PARIS (Reuters) - While France has experienced political turbulence and disappointing economic data in recent months, beneath the surface are signs of deeper change that suggest President Emmanuel Macron’s reform drive is starting to bear fruit.
For much of this year, the 40-year-old president and former investment banker has had to endure less-than-thrilling news on the economic front, with consumer and business confidence wilting and the growth outlook souring.
But looking past those lacklustre short-term indicators, employment and new business creations are at record levels and a purchasing power boost is around the bend.
Together, they are evidence of more meaningful, structural economic changes afoot that might one day, albeit not yet, help to stem a long-term decline in France’s export competitiveness.
“There are some shifts that are starting to crop up,” said economist Denis Ferrand, managing director of the Rexecode think tank, pointing in particular to a surge in the employment rate.
At nearly 66 percent, the proportion of people in work has reached the highest level in records going back to late 2003, which Ferrand said was an indication the economy’s growth potential was shifting up a gear.
While Rexecode’s growth forecast of 1.3 percent next year is lower than the government’s estimate of 1.7 percent, Ferrand’s colleagues believe that, over time, Macron’s reforms will add 0.2-0.3 percentage points to annual growth.
Macron has promised pro-business reforms that boost investment and jobs. But voters have grown restless in the face of such slow growth.
His sometimes brash leadership style, and the desertion of several key ministers that triggered a messy reshuffle this week, have only added to their sense of frustration.
Yet despite such headline-grabbing setbacks, the labour market appears to be growing stronger, even though the unemployment rate remains stubbornly high at 8.7 percent.
People are not only getting jobs but also increasingly signing long-term contracts, once shunned by employers who feared they would not be able to lay workers off if business declined.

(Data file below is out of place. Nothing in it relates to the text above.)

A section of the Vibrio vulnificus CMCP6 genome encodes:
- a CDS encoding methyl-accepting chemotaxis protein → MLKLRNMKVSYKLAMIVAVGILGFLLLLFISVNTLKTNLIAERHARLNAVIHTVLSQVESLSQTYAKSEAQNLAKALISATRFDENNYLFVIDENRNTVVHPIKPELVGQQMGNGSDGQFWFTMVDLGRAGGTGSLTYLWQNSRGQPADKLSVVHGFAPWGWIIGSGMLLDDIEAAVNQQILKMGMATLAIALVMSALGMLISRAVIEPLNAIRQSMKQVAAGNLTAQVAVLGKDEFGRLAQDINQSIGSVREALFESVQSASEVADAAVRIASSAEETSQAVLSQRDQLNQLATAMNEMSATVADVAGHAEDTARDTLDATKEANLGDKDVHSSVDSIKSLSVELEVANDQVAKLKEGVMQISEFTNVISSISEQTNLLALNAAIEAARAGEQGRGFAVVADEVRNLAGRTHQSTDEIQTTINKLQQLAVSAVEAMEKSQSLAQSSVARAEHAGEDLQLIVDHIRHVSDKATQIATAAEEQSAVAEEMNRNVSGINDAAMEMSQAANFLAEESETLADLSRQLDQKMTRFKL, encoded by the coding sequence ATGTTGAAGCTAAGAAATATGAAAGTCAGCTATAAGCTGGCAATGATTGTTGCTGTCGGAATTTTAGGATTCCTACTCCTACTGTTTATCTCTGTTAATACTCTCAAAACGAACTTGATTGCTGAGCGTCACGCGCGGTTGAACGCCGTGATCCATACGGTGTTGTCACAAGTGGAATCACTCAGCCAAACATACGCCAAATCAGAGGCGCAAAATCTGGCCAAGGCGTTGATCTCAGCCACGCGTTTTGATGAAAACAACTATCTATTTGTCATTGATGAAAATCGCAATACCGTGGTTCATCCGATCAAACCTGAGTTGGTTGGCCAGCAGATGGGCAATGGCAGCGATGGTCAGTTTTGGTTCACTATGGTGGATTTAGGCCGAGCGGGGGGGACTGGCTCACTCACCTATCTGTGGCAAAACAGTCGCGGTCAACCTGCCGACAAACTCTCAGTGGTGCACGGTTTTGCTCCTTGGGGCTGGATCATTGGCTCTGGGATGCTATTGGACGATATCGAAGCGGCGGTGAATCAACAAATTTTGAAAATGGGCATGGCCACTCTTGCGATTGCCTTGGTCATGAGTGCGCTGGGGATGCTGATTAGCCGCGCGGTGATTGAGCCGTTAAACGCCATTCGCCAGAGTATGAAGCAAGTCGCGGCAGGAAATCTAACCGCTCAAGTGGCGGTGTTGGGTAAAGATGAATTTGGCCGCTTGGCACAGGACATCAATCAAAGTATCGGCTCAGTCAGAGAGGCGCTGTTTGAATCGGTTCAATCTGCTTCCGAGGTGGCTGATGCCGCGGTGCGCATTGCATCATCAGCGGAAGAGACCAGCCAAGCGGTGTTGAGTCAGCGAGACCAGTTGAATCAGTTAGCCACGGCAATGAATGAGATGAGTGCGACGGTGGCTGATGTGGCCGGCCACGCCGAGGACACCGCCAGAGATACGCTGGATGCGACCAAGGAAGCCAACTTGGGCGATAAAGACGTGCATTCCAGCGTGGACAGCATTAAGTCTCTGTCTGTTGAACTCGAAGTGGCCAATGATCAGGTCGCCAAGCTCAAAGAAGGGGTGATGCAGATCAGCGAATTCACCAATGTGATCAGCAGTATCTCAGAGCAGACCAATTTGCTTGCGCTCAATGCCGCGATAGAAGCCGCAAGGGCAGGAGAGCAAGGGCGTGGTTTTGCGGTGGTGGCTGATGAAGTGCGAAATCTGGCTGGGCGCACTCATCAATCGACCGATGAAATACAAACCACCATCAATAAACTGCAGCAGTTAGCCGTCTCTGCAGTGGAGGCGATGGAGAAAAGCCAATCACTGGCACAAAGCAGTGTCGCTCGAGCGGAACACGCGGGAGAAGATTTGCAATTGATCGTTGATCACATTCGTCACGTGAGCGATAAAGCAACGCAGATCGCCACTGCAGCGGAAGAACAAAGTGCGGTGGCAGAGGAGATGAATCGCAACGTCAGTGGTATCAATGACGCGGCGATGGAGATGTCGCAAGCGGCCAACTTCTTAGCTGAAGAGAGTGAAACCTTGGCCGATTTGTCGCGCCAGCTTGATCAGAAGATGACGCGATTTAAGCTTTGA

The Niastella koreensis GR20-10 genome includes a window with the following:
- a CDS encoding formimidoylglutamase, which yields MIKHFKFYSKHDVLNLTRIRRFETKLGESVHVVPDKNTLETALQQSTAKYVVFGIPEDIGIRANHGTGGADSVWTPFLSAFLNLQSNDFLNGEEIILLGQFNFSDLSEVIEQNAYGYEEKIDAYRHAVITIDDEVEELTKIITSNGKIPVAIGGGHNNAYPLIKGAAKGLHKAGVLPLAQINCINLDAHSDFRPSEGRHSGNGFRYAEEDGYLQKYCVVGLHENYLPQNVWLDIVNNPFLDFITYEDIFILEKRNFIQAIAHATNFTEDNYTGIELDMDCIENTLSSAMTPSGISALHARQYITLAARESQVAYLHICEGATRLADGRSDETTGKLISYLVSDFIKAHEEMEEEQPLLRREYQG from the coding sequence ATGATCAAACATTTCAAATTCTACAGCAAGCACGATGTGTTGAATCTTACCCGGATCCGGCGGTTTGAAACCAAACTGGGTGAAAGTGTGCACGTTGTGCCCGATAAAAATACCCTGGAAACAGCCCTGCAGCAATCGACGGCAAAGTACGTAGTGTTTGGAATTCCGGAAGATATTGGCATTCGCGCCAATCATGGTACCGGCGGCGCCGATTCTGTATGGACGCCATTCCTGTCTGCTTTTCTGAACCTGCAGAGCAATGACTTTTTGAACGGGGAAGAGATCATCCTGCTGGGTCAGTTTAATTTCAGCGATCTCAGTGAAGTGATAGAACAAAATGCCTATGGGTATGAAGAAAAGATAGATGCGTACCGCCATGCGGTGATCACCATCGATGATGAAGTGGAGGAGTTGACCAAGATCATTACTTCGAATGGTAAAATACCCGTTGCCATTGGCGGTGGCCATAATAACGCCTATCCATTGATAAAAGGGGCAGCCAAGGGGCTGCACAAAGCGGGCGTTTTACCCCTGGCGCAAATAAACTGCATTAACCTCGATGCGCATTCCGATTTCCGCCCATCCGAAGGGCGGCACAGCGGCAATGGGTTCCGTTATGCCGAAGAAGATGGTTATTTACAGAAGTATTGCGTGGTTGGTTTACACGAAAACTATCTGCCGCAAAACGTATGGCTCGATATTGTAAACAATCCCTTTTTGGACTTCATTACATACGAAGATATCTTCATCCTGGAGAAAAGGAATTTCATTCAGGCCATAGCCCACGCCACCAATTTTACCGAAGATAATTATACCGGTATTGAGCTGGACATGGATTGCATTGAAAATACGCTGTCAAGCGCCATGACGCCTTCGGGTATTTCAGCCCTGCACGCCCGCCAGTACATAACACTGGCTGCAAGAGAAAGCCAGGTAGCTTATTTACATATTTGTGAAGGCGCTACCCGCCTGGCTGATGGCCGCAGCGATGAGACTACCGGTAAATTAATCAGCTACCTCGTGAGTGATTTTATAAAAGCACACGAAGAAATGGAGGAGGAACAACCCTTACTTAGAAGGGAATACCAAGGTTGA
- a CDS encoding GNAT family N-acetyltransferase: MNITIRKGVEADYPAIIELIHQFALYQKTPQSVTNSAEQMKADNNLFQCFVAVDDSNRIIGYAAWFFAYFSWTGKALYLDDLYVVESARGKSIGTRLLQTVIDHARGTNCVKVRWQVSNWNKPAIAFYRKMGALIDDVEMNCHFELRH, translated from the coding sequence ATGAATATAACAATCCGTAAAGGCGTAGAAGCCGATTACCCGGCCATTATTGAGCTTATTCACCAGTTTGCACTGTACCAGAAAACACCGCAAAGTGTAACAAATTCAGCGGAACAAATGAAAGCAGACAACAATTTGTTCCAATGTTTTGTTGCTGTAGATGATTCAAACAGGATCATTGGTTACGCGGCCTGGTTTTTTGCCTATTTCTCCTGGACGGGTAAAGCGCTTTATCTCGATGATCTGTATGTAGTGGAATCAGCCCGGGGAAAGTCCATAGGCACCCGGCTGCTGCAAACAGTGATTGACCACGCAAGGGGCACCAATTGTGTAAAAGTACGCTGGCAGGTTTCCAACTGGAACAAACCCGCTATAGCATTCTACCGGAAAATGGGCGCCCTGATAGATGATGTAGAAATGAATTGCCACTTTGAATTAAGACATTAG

An overhaul of the labour code last year sought to address such worries by making it easier to both hire and fire.
“You can say what you want, but when you look at what he’s done in the last 18 months, he’s been very active ... He went after big issues, like the labour market,” said economist Jean-Herve Lorenzi, who runs the Cercle des Economistes forum.
Strikingly, the youth unemployment rate is dropping, despite the fact Macron’s government is slashing the number of subsidised jobs that tended to benefit young people in the past.
Though still high, at over 20 percent, the rate is now the lowest since late 2008, at the start of the financial crisis.
Macron has also cut taxes on companies and capital in a move to boost investment, innovation and risk-taking.
Right on cue, new business creations promptly soared, and they show no signs of slowing despite the weaker economic outlook. A record 59,700 new businesses were set up in September, according to the INSEE official statistics agency.
Lorenzi cautioned, however, that “start-ups and industrial innovation can’t make up the economy as a whole”.
While companies and the wealthy got a tax cut, many voters feel left out, especially as they suffered social security and petrol tax hikes at the start of the year. An inflation surge further squeezed their finances.
To counter accusations of ruling for the rich, Macron’s government is now focused on boosting household purchasing power, always an issue in France’s consumer-driven economy.
INSEE says a cut in payroll tax this month and a cut in municipal tax next month should boost disposable income 1.7 percent in the last three months of the year, the strongest quarterly increase in 16 years.
But it remains clear that France still has a long way to go. Its share of exports from the euro zone to the world has stagnated at 12 percent, suggesting that Macron has made little progress in reversing its long-term competitive decline.
“The day we stabilise or even win back market share will be a sign of real structural change,” said Ferrand. “But that’s a structural indicator that has yet to show up.”
Reporting by Leigh Thomas; Editing by Luke Baker and Kevin Liffey